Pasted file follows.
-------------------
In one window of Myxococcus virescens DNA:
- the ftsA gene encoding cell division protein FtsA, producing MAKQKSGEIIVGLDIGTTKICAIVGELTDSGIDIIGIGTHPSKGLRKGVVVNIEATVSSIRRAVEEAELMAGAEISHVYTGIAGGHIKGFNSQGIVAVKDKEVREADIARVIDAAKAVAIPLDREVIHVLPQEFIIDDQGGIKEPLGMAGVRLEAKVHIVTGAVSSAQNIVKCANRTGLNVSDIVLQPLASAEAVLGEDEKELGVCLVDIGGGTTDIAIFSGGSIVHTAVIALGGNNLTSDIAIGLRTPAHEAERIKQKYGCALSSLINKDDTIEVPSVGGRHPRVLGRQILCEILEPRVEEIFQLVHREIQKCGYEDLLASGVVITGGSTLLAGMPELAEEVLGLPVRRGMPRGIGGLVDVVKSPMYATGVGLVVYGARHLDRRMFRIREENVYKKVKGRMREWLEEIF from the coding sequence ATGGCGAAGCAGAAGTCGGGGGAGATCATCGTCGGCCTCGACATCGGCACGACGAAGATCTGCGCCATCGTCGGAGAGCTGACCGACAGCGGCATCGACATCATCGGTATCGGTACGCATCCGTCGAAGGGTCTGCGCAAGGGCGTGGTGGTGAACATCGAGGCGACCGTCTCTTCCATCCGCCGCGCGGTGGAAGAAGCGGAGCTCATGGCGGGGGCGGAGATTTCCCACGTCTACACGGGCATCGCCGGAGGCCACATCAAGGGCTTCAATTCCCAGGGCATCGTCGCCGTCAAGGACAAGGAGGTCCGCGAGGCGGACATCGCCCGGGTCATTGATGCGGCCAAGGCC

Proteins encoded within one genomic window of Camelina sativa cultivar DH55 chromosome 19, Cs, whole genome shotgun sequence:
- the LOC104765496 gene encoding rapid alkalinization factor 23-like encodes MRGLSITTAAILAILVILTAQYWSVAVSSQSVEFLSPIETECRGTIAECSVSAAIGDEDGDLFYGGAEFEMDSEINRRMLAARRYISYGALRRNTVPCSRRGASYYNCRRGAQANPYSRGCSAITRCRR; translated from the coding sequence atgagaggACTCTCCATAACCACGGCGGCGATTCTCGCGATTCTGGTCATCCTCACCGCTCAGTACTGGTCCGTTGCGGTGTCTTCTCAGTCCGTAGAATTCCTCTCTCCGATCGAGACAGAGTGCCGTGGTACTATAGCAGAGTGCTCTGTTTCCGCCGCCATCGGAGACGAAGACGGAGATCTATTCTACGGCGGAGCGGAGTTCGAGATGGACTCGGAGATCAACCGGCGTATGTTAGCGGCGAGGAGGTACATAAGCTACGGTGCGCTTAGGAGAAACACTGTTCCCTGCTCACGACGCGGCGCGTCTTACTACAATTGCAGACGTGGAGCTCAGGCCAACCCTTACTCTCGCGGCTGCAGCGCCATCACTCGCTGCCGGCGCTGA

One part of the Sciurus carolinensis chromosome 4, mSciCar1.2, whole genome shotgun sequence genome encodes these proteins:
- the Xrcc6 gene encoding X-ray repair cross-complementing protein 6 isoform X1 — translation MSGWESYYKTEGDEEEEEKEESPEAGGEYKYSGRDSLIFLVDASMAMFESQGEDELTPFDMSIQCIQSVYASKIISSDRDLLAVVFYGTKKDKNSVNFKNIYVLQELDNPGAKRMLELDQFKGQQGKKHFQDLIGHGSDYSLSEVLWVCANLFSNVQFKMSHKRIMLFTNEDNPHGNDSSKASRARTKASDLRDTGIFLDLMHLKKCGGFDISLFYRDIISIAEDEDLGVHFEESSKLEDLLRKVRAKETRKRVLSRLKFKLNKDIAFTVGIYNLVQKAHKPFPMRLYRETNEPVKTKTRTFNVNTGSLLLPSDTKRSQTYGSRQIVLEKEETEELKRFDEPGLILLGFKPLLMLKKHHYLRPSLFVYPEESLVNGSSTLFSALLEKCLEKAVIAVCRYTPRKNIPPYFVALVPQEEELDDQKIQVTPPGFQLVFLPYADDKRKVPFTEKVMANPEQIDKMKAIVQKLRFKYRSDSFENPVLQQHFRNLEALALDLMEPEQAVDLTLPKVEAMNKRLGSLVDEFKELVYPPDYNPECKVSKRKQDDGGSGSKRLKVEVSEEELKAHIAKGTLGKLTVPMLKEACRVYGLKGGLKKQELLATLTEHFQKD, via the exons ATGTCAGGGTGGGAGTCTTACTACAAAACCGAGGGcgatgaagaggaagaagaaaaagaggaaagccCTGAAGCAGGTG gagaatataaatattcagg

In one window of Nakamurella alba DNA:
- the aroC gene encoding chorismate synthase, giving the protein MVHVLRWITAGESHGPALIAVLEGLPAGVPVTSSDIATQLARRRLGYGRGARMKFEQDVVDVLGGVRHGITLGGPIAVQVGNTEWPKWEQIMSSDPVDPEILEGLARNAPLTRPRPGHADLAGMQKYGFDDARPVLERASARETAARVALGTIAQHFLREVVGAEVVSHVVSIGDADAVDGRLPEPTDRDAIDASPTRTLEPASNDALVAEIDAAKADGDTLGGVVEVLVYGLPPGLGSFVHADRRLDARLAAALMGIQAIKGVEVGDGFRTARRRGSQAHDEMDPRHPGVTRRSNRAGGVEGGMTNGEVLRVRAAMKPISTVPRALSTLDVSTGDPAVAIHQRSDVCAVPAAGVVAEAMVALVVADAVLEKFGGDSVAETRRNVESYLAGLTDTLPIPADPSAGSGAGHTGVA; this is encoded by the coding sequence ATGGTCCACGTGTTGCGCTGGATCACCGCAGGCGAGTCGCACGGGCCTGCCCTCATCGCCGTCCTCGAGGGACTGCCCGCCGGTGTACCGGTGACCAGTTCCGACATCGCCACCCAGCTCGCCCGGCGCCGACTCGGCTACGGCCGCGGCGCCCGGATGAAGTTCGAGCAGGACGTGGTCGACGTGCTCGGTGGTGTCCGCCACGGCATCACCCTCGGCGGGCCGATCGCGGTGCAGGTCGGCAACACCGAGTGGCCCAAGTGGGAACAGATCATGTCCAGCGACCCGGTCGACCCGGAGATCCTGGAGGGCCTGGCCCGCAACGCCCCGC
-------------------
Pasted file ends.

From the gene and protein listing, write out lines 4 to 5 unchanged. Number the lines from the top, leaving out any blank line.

- the LOC104765496 gene encoding rapid alkalinization factor 23-like encodes MRGLSITTAAILAILVILTAQYWSVAVSSQSVEFLSPIETECRGTIAECSVSAAIGDEDGDLFYGGAEFEMDSEINRRMLAARRYISYGALRRNTVPCSRRGASYYNCRRGAQANPYSRGCSAITRCRR; translated from the coding sequence atgagaggACTCTCCATAACCACGGCGGCGATTCTCGCGATTCTGGTCATCCTCACCGCTCAGTACTGGTCCGTTGCGGTGTCTTCTCAGTCCGTAGAATTCCTCTCTCCGATCGAGACAGAGTGCCGTGGTACTATAGCAGAGTGCTCTGTTTCCGCCGCCATCGGAGACGAAGACGGAGATCTATTCTACGGCGGAGCGGAGTTCGAGATGGACTCGGAGATCAACCGGCGTATGTTAGCGGCGAGGAGGTACATAAGCTACGGTGCGCTTAGGAGAAACACTGTTCCCTGCTCACGACGCGGCGCGTCTTACTACAATTGCAGACGTGGAGCTCAGGCCAACCCTTACTCTCGCGGCTGCAGCGCCATCACTCGCTGCCGGCGCTGA

One part of the Sciurus carolinensis chromosome 4, mSciCar1.2, whole genome shotgun sequence genome encodes these proteins: